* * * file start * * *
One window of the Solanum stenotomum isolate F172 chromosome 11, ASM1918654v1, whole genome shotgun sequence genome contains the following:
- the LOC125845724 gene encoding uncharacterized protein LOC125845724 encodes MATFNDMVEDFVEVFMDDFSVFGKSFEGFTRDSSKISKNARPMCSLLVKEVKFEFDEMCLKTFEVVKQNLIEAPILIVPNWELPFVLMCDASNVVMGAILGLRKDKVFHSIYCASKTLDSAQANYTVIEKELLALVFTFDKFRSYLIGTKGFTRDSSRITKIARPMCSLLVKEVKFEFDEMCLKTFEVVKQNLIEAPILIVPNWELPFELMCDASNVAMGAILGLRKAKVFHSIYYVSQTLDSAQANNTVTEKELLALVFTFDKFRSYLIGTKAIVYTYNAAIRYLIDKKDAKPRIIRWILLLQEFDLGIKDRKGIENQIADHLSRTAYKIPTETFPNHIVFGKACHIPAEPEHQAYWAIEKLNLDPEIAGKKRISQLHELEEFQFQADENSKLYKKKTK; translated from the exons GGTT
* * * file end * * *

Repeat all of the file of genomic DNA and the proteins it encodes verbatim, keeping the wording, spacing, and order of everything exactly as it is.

One window of the Solanum stenotomum isolate F172 chromosome 11, ASM1918654v1, whole genome shotgun sequence genome contains the following:
- the LOC125845724 gene encoding uncharacterized protein LOC125845724 encodes MATFNDMVEDFVEVFMDDFSVFGKSFEGFTRDSSKISKNARPMCSLLVKEVKFEFDEMCLKTFEVVKQNLIEAPILIVPNWELPFVLMCDASNVVMGAILGLRKDKVFHSIYCASKTLDSAQANYTVIEKELLALVFTFDKFRSYLIGTKGFTRDSSRITKIARPMCSLLVKEVKFEFDEMCLKTFEVVKQNLIEAPILIVPNWELPFELMCDASNVAMGAILGLRKAKVFHSIYYVSQTLDSAQANNTVTEKELLALVFTFDKFRSYLIGTKAIVYTYNAAIRYLIDKKDAKPRIIRWILLLQEFDLGIKDRKGIENQIADHLSRTAYKIPTETFPNHIVFGKACHIPAEPEHQAYWAIEKLNLDPEIAGKKRISQLHELEEFQFQADENSKLYKKKTK; translated from the exons GGTT